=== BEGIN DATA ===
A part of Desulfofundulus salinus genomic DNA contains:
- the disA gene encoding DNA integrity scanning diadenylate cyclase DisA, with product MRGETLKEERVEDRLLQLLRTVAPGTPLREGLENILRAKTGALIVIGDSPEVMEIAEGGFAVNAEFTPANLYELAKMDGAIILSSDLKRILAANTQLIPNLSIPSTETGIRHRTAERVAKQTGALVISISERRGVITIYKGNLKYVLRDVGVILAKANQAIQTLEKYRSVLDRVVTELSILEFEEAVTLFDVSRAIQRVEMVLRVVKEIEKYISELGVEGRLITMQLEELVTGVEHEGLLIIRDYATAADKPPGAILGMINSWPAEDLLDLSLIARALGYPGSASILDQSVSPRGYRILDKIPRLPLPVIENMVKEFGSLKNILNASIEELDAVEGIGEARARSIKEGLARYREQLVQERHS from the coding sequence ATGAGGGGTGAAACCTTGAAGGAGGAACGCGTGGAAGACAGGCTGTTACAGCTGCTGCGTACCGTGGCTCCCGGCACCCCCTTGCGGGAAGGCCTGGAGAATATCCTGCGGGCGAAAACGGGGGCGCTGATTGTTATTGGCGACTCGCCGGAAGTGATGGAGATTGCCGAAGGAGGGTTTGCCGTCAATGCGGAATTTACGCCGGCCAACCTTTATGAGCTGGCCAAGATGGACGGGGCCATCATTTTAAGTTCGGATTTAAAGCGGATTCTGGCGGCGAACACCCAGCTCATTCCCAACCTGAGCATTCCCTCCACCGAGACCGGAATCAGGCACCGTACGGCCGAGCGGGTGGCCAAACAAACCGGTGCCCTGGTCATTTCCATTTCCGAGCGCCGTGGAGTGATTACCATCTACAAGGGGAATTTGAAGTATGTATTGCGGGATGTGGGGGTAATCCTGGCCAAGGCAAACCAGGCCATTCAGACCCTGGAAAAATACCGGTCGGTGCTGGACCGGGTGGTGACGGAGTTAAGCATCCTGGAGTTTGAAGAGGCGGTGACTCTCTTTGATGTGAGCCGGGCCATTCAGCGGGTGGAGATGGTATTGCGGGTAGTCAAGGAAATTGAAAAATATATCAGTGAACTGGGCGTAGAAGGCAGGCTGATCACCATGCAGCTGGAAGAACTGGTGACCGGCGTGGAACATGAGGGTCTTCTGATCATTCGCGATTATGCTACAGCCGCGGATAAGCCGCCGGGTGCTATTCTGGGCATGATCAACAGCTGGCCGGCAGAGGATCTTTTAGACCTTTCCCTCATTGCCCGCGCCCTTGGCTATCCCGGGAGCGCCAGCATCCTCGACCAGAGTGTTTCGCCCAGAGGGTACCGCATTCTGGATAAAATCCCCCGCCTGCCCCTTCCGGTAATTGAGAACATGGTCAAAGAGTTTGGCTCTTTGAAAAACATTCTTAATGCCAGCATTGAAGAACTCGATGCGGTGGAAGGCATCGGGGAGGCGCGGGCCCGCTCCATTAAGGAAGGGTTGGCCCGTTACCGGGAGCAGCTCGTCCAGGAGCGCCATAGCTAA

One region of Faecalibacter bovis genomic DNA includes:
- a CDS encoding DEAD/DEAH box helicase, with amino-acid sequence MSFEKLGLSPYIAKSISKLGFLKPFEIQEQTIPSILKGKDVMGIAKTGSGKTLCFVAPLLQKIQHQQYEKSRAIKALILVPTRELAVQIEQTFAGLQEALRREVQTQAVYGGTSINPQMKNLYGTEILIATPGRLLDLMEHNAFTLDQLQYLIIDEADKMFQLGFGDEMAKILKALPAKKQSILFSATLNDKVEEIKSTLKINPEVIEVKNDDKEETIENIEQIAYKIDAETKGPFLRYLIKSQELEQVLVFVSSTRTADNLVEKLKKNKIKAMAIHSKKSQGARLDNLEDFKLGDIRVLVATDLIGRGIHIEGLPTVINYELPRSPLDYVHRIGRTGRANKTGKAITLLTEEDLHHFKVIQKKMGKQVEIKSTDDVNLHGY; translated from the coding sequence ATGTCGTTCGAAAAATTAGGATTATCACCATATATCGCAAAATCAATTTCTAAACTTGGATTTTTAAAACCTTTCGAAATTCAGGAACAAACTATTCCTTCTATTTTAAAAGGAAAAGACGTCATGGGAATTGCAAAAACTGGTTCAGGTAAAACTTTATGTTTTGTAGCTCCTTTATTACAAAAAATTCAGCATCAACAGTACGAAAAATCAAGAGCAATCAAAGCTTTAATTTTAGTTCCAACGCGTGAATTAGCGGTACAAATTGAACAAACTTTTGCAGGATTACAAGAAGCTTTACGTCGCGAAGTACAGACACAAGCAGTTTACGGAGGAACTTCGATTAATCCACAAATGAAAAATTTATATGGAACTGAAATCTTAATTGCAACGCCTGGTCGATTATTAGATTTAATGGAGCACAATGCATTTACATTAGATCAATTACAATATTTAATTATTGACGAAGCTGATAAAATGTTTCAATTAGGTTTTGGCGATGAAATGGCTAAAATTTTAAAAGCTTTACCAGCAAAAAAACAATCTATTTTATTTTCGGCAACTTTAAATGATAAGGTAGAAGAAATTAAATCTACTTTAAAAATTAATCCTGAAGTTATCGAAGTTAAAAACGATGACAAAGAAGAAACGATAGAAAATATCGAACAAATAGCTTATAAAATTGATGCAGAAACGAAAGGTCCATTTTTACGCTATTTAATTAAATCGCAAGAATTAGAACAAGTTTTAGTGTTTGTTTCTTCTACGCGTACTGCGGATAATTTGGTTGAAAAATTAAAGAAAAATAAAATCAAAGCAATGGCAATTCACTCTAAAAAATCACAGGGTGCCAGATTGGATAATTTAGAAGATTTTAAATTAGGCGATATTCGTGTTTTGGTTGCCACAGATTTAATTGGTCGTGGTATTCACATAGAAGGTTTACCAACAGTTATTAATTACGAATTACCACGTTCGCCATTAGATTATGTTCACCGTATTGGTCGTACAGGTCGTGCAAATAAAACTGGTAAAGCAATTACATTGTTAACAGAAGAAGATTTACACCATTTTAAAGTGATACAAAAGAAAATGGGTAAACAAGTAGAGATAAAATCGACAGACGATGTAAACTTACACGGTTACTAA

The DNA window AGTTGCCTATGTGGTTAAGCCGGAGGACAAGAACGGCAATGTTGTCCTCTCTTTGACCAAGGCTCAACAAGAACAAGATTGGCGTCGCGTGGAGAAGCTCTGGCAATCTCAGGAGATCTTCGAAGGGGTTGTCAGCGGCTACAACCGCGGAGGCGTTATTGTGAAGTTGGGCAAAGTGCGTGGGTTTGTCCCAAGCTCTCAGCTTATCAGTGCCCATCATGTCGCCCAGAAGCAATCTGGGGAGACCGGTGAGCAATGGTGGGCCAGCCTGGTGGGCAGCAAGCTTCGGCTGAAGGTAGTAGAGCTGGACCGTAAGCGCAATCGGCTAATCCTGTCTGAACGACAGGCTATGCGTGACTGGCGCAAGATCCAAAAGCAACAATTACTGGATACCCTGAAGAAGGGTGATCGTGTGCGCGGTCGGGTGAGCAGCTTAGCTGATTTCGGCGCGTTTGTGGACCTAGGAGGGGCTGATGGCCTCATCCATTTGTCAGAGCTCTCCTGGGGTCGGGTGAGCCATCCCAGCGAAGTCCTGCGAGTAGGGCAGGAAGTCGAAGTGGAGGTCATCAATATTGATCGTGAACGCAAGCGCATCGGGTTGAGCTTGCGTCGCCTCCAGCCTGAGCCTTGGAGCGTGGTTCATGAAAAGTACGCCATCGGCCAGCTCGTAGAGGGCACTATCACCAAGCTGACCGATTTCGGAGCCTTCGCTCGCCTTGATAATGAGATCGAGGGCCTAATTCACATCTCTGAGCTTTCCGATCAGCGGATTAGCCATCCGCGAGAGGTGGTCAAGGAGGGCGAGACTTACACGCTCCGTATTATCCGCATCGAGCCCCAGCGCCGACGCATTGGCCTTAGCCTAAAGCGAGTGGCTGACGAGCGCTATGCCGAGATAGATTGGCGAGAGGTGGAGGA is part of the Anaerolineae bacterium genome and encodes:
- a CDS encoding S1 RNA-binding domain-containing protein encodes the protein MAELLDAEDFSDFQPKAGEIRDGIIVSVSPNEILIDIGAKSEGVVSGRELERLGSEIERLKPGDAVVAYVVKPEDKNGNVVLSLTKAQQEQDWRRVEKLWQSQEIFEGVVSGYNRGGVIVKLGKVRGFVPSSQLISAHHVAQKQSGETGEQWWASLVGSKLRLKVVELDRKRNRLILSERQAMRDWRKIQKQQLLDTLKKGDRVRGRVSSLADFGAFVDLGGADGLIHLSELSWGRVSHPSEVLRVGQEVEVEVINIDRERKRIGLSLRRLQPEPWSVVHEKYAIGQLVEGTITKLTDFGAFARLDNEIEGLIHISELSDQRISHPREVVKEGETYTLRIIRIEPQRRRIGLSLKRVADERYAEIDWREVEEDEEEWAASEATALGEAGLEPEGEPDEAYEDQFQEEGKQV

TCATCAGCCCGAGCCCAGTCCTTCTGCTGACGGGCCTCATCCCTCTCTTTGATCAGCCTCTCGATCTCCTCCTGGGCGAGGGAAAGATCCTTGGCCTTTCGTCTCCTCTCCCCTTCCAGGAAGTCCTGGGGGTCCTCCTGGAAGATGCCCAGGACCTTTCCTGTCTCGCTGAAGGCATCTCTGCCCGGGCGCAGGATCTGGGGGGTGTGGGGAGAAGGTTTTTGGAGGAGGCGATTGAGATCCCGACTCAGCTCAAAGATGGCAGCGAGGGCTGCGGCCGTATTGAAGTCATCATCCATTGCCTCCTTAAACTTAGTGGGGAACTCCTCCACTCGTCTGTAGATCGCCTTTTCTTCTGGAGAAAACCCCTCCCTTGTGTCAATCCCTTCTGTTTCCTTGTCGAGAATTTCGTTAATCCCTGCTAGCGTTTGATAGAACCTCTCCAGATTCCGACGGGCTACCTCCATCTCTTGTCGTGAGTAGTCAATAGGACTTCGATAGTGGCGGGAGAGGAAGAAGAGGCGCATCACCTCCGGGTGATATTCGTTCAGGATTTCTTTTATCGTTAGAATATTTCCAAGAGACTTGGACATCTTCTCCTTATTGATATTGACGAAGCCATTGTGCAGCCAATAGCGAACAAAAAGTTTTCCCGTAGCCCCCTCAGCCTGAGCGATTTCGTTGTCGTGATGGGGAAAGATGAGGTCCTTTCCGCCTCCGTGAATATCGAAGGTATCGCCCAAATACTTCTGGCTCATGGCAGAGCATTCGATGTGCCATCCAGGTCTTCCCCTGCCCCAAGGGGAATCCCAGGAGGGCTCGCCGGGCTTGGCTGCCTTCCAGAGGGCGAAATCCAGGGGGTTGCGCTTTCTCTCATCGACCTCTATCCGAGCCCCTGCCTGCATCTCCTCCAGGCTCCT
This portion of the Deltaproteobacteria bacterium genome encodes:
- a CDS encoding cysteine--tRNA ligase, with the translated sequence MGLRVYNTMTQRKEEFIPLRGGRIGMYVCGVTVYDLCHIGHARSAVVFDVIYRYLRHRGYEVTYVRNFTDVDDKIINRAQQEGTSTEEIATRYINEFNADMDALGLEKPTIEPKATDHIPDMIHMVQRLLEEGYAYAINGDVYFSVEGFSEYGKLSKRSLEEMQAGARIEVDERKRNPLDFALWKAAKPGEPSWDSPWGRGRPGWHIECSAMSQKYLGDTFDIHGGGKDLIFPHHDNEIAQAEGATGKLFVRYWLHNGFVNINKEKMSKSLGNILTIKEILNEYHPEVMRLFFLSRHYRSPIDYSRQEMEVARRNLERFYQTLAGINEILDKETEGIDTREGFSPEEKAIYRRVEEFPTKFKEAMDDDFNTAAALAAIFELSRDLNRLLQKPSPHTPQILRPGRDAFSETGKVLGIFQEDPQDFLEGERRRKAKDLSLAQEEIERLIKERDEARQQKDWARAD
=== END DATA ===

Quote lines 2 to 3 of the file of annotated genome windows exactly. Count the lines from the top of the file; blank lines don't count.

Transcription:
- the disA gene encoding DNA integrity scanning diadenylate cyclase DisA, with product MRGETLKEERVEDRLLQLLRTVAPGTPLREGLENILRAKTGALIVIGDSPEVMEIAEGGFAVNAEFTPANLYELAKMDGAIILSSDLKRILAANTQLIPNLSIPSTETGIRHRTAERVAKQTGALVISISERRGVITIYKGNLKYVLRDVGVILAKANQAIQTLEKYRSVLDRVVTELSILEFEEAVTLFDVSRAIQRVEMVLRVVKEIEKYISELGVEGRLITMQLEELVTGVEHEGLLIIRDYATAADKPPGAILGMINSWPAEDLLDLSLIARALGYPGSASILDQSVSPRGYRILDKIPRLPLPVIENMVKEFGSLKNILNASIEELDAVEGIGEARARSIKEGLARYREQLVQERHS from the coding sequence ATGAGGGGTGAAACCTTGAAGGAGGAACGCGTGGAAGACAGGCTGTTACAGCTGCTGCGTACCGTGGCTCCCGGCACCCCCTTGCGGGAAGGCCTGGAGAATATCCTGCGGGCGAAAACGGGGGCGCTGATTGTTATTGGCGACTCGCCGGAAGTGATGGAGATTGCCGAAGGAGGGTTTGCCGTCAATGCGGAATTTACGCCGGCCAACCTTTATGAGCTGGCCAAGATGGACGGGGCCATCATTTTAAGTTCGGATTTAAAGCGGATTCTGGCGGCGAACACCCAGCTCATTCCCAACCTGAGCATTCCCTCCACCGAGACCGGAATCAGGCACCGTACGGCCGAGCGGGTGGCCAAACAAACCGGTGCCCTGGTCATTTCCATTTCCGAGCGCCGTGGAGTGATTACCATCTACAAGGGGAATTTGAAGTATGTATTGCGGGATGTGGGGGTAATCCTGGCCAAGGCAAACCAGGCCATTCAGACCCTGGAAAAATACCGGTCGGTGCTGGACCGGGTGGTGACGGAGTTAAGCATCCTGGAGTTTGAAGAGGCGGTGACTCTCTTTGATGTGAGCCGGGCCATTCAGCGGGTGGAGATGGTATTGCGGGTAGTCAAGGAAATTGAAAAATATATCAGTGAACTGGGCGTAGAAGGCAGGCTGATCACCATGCAGCTGGAAGAACTGGTGACCGGCGTGGAACATGAGGGTCTTCTGATCATTCGCGATTATGCTACAGCCGCGGATAAGCCGCCGGGTGCTATTCTGGGCATGATCAACAGCTGGCCGGCAGAGGATCTTTTAGACCTTTCCCTCATTGCCCGCGCCCTTGGCTATCCCGGGAGCGCCAGCATCCTCGACCAGAGTGTTTCGCCCAGAGGGTACCGCATTCTGGATAAAATCCCCCGCCTGCCCCTTCCGGTAATTGAGAACATGGTCAAAGAGTTTGGCTCTTTGAAAAACATTCTTAATGCCAGCATTGAAGAACTCGATGCGGTGGAAGGCATCGGGGAGGCGCGGGCCCGCTCCATTAAGGAAGGGTTGGCCCGTTACCGGGAGCAGCTCGTCCAGGAGCGCCATAGCTAA

One region of Faecalibacter bovis genomic DNA includes: